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New Federal Law Requires Police Shootings To Be Reported

Police departments keep their own data, meaning there's no official measure of how often this happens.
New Federal Law Requires Police Shootings To Be Reported
Image from: fuseboxradio

It's a start, because As Rep. Scott said, without the data, we don't really have any measure of the problem. Via News.Mic:

A bill passed by both chambers of Congress and headed to President Barack Obama's desk will requirelocal law enforcement agencies to report every police shooting and other death at their hands. That data will include each victim's age, gender and race as well as details about what happened.

"You can't begin to improve the situation unless you know what the situation is," bill sponsor Rep. Bobby Scott (D-Va.) told the Washington Post. "We will now have the data."

It's not the first time Congress has tried: The same law was actually passed back in 2000, but was allowed to lapse in 2006 and was never reauthorized (despite repeated attempts by Scott). Because it takes years for enough local departments to start submitting all that data, the original law barely yielded anything before it expired.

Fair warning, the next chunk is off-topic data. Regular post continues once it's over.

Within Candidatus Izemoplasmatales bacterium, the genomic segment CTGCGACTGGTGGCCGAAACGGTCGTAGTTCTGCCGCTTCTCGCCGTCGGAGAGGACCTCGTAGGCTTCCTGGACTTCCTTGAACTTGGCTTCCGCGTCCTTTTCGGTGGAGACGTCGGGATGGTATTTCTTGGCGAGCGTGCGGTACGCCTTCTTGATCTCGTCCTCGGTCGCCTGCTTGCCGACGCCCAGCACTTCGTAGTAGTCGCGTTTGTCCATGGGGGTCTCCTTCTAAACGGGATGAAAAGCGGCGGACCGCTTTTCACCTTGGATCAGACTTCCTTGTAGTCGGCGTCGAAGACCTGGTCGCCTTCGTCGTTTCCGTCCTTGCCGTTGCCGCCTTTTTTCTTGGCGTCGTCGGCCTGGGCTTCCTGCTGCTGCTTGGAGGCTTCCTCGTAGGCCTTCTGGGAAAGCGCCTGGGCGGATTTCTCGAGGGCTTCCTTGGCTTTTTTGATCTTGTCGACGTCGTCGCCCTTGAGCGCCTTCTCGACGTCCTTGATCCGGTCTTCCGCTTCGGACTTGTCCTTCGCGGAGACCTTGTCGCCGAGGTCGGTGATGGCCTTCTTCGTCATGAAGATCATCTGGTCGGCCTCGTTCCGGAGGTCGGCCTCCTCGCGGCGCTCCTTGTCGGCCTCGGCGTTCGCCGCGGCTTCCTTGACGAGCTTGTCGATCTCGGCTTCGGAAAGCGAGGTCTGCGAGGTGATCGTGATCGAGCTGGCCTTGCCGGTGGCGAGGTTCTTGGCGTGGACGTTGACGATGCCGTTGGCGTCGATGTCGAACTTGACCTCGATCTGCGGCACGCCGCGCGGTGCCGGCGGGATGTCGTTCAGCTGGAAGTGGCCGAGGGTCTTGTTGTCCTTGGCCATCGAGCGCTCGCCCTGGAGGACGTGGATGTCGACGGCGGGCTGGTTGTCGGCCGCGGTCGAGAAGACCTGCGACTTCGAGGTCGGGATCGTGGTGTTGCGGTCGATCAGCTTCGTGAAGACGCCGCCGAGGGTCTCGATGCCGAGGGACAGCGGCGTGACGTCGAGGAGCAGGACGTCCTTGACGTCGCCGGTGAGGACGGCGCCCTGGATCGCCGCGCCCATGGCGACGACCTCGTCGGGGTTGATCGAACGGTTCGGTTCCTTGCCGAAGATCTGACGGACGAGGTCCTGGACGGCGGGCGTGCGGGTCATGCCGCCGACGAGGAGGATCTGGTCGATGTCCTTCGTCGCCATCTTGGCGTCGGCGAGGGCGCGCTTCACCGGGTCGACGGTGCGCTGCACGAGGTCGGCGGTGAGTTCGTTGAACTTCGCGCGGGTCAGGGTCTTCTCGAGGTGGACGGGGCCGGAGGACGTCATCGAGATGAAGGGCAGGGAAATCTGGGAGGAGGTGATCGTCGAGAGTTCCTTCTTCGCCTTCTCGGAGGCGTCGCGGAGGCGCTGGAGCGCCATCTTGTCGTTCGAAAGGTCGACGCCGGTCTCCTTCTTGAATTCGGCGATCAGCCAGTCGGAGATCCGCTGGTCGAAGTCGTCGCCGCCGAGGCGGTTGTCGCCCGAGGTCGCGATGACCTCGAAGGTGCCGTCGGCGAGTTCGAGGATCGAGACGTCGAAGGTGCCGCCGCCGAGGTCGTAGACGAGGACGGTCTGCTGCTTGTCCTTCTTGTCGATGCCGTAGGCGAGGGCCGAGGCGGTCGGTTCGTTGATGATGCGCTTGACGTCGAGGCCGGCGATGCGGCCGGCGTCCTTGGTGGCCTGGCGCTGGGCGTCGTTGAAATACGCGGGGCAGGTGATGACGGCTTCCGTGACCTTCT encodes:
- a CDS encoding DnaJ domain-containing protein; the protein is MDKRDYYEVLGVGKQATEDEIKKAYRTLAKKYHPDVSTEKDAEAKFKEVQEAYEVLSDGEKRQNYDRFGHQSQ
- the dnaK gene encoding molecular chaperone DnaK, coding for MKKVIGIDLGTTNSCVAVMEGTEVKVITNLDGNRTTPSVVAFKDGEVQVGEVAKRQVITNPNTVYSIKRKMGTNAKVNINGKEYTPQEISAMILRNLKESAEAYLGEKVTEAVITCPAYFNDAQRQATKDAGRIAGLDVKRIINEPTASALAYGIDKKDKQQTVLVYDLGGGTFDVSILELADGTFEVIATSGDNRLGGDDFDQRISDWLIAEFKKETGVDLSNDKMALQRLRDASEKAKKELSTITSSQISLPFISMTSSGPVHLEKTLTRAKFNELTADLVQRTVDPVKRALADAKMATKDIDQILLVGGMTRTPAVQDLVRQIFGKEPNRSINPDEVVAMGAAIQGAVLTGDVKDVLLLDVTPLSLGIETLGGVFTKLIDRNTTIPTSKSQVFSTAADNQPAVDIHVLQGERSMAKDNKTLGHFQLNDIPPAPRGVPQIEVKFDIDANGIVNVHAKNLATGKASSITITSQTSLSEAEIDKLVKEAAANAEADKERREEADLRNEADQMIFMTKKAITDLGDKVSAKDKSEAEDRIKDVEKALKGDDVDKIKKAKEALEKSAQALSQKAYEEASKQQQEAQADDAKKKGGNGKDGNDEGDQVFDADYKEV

While it will likely take a long time once more to get a usably large picture of police killings across the country, the federal government has an enforcement mechanism to make sure agencies submit: The Department of Justice can withhold federal funds from any states that don't comply.

There's other legislation in the pipeline aimed at combating police brutality following the deaths of Michael Brown, Eric Garner and Tamir Rice, including bills that would require police departments to comply with federal racial profiling standards and stop local agencies from receiving military weapons and equipment.

"It's not a new issue ... it's not isolated incidents by rogue police," Rep. John Conyers (D-Mich.) said during a Capitol Hill briefing featuring mothers of son who were killed by police. "We have a lot of work to do."


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